Wednesday, July 23, 2014

Transparency Is A Myth In Delaware

Office Of Animal Welfare Office Learns To Fake And Punt From the Best

We've all seen Governor Markell, Senator President Patricia Blevins, and Senator Karen Peterson tout transparency in Delaware, and their claims sure do make the perfect opportunity for one of those pretty photo ops like CAPA did four years ago, doesn't it?

RA RA sis boom bah 

Unfortunately, the reality is so far from what is portrayed by our governor and lawmakers to the public. Transparency in Delaware is selective based on what our state leaders actually want us to see.  If one of our legislators wants to get their friends into an organization's meetings, then they do a FOIA request themselves through the state Attorney General Office like we saw Senator Blevins do not once, but twice to ensure that the first ruling didn't open the doors to the "No-Kill" shelters in our state.  This way I guess the AG office knows that they have permission to enforce FOIA. 

When Citizens To Save Safe Haven wanted the same access to Safe Haven's board meetings and asked Senator Blevins for the same access to Safe Haven's board meetings, that group was blown off and nobody ever gained access to those meetings despite the fact they were getting hundreds of thousands of dollars from Kent County under the state mandated dog control, or the millions in taxpayer dollars that were loaned to them by the USDA with the help of our national lawmakers.  In Delaware transparency only happens when those in power have an agenda to accomplish.  

Dangerous Dog Control Panel - The Hidden Transcript

Multiple requests have been made for the minutes / transcript from the first Dangerous Dog Control Panel to happen since CAPA was enacted in 2011.  The hearing was a public meeting that was setup by the Office of Animal Welfare, and as such was posted on the State of Delaware's Public Calendar

The Public Meeting notice says that Public Health (who the Office of Animal Welfare falls under) hosted the meeting and stated the following concerning the meeting being transcribed in lieu of minutes:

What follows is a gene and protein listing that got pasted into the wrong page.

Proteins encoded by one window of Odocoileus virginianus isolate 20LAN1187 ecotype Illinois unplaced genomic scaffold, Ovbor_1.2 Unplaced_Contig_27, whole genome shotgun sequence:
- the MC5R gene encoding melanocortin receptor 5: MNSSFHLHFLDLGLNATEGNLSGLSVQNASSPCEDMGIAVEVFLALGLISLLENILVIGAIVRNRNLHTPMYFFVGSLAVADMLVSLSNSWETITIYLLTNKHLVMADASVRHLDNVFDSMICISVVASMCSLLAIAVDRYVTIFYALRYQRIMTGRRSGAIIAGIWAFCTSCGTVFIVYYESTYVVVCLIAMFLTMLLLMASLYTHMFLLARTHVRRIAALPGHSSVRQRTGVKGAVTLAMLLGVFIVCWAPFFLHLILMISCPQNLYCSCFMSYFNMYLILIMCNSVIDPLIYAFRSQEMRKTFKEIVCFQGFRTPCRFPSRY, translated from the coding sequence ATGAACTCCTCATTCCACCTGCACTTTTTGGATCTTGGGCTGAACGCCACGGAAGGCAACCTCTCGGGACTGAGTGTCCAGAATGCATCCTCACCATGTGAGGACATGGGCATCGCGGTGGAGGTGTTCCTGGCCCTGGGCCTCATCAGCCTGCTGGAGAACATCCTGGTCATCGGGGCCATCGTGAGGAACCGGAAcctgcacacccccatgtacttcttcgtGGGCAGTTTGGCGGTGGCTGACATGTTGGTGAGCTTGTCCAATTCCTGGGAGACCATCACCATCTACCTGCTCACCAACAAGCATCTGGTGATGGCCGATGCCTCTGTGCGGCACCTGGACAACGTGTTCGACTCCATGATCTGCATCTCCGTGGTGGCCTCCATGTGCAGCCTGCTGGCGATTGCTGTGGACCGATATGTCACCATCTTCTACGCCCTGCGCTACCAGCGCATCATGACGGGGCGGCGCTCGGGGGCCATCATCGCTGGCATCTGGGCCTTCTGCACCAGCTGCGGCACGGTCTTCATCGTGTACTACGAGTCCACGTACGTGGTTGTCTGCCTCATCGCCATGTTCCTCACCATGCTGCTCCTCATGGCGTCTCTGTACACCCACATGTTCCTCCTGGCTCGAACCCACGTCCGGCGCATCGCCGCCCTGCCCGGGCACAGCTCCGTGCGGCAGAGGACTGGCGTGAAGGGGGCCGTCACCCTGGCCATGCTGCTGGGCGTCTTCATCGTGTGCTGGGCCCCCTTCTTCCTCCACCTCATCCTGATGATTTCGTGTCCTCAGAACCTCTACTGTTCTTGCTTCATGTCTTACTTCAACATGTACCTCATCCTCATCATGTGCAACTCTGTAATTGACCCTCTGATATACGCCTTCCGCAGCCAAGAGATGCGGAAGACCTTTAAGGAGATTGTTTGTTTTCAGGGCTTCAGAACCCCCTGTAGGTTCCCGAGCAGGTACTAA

"Minutes: All proceedings, except those held in executive session, will be recorded and transcribed by a registered court reporter. " 
Sounds like transparency doesn't it, at least until the transcript is never posted and FOIA requests are denied.  

Here is FOIA language concerning public records:
"(l) "Public record" is information of any kind, owned, made, used, retained, received, produced, composed, drafted or otherwise compiled or collected, by any public body, relating in any way to public business, or in any way of public interest, or in any way related to public purposes, regardless of the physical form or characteristic by which such information is stored, recorded or reproduced." - Title 29, Chapter 100
"(f) Each public body shall maintain minutes of all meetings, including executive sessions, conducted pursuant to this section, and shall make such minutes available for public inspection and copying as a public record. Such minutes shall include a record of those members present and a record, by individual members (except where the public body is a town assembly where all citizens are entitled to vote), of each vote taken and action agreed upon. Such minutes or portions thereof, and any public records pertaining to executive sessions conducted pursuant to this section, may be withheld from public disclosure so long as public disclosure would defeat the lawful purpose for the executive session, but no longer. All public bodies in the executive branch of state government that are subject to the provisions of this chapter and meet 4 or fewer times per year shall electronically post draft minutes of open public meetings, identified as "draft minutes," to the designated State website approved by the Secretary of State within 20 working days after the conclusion of the meeting. Prior to being posted, draft minutes may be distributed to members of the public body who were present at the open public meeting. Draft minutes may continue to be revised and corrected up until final minutes are approved by the public body at an open meeting. All public bodies in the executive branch of state government that are subject to the provisions of this chapter shall electronically post final approved minutes of open public meetings to the designated State of Delaware website approved by the Secretary of State within 5 working days of final approval of said minutes." - Title 29, Chapter 100